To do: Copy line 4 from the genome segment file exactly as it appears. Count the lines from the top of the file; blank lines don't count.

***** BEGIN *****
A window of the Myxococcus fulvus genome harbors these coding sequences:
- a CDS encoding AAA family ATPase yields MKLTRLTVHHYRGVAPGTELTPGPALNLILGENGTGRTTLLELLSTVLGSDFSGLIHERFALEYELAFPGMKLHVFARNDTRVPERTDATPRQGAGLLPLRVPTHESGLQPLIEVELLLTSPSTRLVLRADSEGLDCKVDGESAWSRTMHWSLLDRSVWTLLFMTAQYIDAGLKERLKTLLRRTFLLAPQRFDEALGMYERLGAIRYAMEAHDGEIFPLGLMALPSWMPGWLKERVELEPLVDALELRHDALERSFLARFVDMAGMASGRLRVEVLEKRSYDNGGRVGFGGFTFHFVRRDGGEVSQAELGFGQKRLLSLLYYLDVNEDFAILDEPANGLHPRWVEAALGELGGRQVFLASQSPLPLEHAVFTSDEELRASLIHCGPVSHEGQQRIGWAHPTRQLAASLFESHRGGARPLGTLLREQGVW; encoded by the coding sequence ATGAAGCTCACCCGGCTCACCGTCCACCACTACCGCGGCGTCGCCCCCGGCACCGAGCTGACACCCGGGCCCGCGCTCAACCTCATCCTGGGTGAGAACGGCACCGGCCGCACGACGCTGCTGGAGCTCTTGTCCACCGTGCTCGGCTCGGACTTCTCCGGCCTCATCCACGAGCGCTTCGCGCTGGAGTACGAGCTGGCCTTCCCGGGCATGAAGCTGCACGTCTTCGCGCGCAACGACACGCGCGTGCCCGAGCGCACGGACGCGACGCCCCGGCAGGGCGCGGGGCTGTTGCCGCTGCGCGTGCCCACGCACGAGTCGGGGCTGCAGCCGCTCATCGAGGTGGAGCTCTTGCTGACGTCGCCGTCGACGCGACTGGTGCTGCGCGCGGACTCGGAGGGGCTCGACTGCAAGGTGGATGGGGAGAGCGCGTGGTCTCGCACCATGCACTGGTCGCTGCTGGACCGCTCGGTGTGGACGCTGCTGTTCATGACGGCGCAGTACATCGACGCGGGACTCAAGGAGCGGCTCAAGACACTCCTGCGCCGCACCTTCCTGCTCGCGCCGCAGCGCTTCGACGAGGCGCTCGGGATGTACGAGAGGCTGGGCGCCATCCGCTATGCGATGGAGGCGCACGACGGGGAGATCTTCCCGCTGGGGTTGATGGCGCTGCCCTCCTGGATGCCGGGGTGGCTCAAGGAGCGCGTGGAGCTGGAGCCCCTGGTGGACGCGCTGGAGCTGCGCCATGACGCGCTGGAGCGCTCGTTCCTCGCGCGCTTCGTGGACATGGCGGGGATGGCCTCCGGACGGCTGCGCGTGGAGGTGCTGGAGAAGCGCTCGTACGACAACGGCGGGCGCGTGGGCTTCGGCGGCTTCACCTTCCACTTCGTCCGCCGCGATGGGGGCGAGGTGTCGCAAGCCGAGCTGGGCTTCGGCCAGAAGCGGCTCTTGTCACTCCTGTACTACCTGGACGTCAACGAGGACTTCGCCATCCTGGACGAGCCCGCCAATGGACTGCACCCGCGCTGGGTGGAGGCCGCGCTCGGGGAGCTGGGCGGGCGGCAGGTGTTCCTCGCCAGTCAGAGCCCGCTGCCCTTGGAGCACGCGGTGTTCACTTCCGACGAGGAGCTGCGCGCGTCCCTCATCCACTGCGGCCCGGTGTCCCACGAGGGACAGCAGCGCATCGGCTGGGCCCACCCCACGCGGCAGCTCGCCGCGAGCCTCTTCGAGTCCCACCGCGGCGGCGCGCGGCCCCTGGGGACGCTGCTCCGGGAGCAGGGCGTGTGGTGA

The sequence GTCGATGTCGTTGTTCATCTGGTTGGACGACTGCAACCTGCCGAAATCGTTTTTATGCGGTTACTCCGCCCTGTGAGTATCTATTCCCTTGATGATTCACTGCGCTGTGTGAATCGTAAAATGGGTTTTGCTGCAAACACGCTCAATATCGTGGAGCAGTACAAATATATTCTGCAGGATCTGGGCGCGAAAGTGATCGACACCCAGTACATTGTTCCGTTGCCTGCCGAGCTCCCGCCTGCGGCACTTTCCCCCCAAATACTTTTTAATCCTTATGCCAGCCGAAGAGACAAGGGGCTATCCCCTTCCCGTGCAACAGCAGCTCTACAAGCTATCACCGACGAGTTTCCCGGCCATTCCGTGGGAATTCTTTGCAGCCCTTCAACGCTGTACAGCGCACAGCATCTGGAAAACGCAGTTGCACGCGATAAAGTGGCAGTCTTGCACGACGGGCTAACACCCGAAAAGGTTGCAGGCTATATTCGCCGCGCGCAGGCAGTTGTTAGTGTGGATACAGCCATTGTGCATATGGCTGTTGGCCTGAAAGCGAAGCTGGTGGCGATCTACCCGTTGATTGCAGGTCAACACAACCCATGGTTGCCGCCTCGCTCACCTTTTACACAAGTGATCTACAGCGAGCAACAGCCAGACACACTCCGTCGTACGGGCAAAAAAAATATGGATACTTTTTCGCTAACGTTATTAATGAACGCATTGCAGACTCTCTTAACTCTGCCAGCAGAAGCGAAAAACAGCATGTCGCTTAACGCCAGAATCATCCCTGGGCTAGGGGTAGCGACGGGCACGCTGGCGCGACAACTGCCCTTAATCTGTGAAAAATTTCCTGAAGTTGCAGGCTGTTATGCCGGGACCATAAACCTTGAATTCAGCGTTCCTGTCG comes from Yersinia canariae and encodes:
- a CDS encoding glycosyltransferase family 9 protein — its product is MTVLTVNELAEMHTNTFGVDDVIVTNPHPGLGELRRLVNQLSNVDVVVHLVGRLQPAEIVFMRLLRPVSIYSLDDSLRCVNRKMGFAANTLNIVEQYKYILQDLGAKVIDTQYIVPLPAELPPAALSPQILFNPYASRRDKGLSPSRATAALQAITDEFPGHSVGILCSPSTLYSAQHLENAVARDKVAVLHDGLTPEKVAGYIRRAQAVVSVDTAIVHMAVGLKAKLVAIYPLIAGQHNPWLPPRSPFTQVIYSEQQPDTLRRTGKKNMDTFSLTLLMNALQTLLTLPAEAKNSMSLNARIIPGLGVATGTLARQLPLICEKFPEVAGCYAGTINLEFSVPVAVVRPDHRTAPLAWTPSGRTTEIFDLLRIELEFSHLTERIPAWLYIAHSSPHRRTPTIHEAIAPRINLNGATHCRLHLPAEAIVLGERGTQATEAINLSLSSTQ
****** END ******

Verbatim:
- a CDS encoding glycosyltransferase family 9 protein — its product is MTVLTVNELAEMHTNTFGVDDVIVTNPHPGLGELRRLVNQLSNVDVVVHLVGRLQPAEIVFMRLLRPVSIYSLDDSLRCVNRKMGFAANTLNIVEQYKYILQDLGAKVIDTQYIVPLPAELPPAALSPQILFNPYASRRDKGLSPSRATAALQAITDEFPGHSVGILCSPSTLYSAQHLENAVARDKVAVLHDGLTPEKVAGYIRRAQAVVSVDTAIVHMAVGLKAKLVAIYPLIAGQHNPWLPPRSPFTQVIYSEQQPDTLRRTGKKNMDTFSLTLLMNALQTLLTLPAEAKNSMSLNARIIPGLGVATGTLARQLPLICEKFPEVAGCYAGTINLEFSVPVAVVRPDHRTAPLAWTPSGRTTEIFDLLRIELEFSHLTERIPAWLYIAHSSPHRRTPTIHEAIAPRINLNGATHCRLHLPAEAIVLGERGTQATEAINLSLSSTQ